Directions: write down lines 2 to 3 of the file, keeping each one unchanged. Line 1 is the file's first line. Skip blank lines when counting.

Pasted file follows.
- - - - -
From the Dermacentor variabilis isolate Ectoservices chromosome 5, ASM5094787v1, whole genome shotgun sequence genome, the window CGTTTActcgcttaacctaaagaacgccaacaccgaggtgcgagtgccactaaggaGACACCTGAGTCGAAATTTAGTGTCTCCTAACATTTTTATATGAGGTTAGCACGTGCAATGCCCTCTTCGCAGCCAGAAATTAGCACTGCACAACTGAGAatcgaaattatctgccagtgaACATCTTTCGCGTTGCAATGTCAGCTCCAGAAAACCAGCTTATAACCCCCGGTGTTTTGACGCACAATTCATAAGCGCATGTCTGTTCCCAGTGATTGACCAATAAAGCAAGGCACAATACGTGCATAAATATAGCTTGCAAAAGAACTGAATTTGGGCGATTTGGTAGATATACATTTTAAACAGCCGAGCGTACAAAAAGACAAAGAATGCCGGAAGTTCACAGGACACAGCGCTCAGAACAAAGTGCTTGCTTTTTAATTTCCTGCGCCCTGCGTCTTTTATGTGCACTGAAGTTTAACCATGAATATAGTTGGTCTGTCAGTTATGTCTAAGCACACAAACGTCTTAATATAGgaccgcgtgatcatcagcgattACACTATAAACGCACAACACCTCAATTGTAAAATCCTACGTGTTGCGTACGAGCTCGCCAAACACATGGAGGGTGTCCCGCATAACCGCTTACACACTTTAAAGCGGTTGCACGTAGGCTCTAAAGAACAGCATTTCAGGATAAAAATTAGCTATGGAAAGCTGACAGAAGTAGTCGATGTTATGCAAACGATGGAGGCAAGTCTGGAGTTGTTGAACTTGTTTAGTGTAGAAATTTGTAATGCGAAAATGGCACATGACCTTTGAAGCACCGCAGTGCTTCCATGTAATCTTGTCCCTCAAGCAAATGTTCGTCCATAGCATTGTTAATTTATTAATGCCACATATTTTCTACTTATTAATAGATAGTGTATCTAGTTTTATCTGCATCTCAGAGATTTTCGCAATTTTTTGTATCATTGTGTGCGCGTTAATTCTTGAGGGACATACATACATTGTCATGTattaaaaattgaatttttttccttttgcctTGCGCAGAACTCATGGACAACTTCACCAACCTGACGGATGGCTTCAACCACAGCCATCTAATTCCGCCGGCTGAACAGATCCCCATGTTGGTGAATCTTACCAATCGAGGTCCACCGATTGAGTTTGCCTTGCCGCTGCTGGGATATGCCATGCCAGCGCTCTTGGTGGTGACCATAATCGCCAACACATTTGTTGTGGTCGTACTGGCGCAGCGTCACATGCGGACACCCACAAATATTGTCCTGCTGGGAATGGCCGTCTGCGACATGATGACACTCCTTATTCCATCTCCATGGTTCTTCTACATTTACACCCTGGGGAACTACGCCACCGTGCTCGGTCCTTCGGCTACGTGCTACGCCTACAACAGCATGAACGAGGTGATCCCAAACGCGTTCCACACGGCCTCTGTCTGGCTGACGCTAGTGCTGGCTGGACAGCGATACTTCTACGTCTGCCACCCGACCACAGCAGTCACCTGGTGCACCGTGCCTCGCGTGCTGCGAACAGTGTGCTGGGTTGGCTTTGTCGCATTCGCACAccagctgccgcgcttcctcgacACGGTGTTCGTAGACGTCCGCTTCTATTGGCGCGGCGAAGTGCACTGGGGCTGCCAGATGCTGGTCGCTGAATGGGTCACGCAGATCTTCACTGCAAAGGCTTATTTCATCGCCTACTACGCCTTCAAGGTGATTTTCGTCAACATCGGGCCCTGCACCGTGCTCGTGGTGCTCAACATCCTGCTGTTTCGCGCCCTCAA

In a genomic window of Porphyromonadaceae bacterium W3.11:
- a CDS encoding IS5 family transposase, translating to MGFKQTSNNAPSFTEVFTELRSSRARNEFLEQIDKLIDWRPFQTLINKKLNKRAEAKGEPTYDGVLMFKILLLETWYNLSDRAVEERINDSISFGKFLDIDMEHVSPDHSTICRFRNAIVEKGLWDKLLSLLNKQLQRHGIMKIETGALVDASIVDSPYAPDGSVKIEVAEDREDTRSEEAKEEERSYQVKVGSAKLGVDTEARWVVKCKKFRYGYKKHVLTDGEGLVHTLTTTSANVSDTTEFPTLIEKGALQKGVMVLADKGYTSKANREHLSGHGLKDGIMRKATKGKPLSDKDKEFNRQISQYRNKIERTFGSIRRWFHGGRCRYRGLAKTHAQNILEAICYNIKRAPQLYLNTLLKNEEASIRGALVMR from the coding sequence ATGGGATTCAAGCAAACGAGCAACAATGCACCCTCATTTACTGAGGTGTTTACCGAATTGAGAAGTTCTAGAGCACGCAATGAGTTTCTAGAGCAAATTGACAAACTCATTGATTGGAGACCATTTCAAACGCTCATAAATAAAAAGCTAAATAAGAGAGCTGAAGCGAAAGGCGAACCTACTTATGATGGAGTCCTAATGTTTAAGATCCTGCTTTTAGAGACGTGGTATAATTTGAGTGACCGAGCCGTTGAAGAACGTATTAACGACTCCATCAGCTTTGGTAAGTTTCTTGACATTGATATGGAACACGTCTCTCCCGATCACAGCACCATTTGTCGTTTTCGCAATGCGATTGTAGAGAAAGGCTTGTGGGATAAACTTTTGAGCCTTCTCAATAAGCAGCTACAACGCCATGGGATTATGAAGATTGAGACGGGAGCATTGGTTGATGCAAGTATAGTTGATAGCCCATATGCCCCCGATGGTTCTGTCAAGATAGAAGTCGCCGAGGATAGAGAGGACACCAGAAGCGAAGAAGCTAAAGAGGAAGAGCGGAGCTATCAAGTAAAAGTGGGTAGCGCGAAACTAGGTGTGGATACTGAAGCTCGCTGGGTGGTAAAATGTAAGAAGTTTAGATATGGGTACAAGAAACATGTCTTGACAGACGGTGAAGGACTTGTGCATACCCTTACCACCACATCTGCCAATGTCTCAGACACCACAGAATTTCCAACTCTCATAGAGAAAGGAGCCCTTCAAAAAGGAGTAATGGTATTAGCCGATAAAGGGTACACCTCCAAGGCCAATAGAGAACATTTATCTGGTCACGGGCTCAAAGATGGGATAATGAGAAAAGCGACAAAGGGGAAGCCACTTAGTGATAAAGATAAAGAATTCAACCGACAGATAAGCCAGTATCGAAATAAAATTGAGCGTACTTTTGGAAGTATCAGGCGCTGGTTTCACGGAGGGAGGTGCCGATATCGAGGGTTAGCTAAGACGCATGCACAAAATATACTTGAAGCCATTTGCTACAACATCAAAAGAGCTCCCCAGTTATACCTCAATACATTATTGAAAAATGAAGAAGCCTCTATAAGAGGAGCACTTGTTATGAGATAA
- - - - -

In a genomic window of Porphyromonadaceae bacterium W3.11:
- a CDS encoding IS5 family transposase, translating to MGFKQTSNNAPSFTEVFTELRSSRARNEFLEQIDKLIDWRPFQTLINKKLNKRAEAKGEPTYDGVLMFKILLLETWYNLSDRAVEERINDSISFGKFLDIDMEHVSPDHSTICRFRNAIVEKGLWDKLLSLLNKQLQRHGIMKIETGALVDASIVDSPYAPDGSVKIEVAEDREDTRSEEAKEEERSYQVKVGSAKLGVDTEARWVVKCKKFRYGYKKHVLTDGEGLVHTLTTTSANVSDTTEFPTLIEKGALQKGVMVLADKGYTSKANREHLSGHGLKDGIMRKATKGKPLSDKDKEFNRQISQYRNKIERTFGSIRRWFHGGRCRYRGLAKTHAQNILEAICYNIKRAPQLYLNTLLKNEEASIRGALVMR from the coding sequence ATGGGATTCAAGCAAACGAGCAACAATGCACCCTCATTTACTGAGGTGTTTACCGAATTGAGAAGTTCTAGAGCACGCAATGAGTTTCTAGAGCAAATTGACAAACTCATTGATTGGAGACCATTTCAAACGCTCATAAATAAAAAGCTAAATAAGAGAGCTGAAGCGAAAGGCGAACCTACTTATGATGGAGTCCTAATGTTTAAGATCCTGCTTTTAGAGACGTGGTATAATTTGAGTGACCGAGCCGTTGAAGAACGTATTAACGACTCCATCAGCTTTGGTAAGTTTCTTGACATTGATATGGAACACGTCTCTCCCGATCACAGCACCATTTGTCGTTTTCGCAATGCGATTGTAGAGAAAGGCTTGTGGGATAAACTTTTGAGCCTTCTCAATAAGCAGCTACAACGCCATGGGATTATGAAGATTGAGACGGGAGCATTGGTTGATGCAAGTATAGTTGATAGCCCATATGCCCCCGATGGTTCTGTCAAGATAGAAGTCGCCGAGGATAGAGAGGACACCAGAAGCGAAGAAGCTAAAGAGGAAGAGCGGAGCTATCAAGTAAAAGTGGGTAGCGCGAAACTAGGTGTGGATACTGAAGCTCGCTGGGTGGTAAAATGTAAGAAGTTTAGATATGGGTACAAGAAACATGTCTTGACAGACGGTGAAGGACTTGTGCATACCCTTACCACCACATCTGCCAATGTCTCAGACACCACAGAATTTCCAACTCTCATAGAGAAAGGAGCCCTTCAAAAAGGAGTAATGGTATTAGCCGATAAAGGGTACACCTCCAAGGCCAATAGAGAACATTTATCTGGTCACGGGCTCAAAGATGGGATAATGAGAAAAGCGACAAAGGGGAAGCCACTTAGTGATAAAGATAAAGAATTCAACCGACAGATAAGCCAGTATCGAAATAAAATTGAGCGTACTTTTGGAAGTATCAGGCGCTGGTTTCACGGAGGGAGGTGCCGATATCGAGGGTTAGCTAAGACGCATGCACAAAATATACTTGAAGCCATTTGCTACAACATCAAAAGAGCTCCCCAGTTATACCTCAATACATTATTGAAAAATGAAGAAGCCTCTATAAGAGGAGCACTTGTTATGAGATAA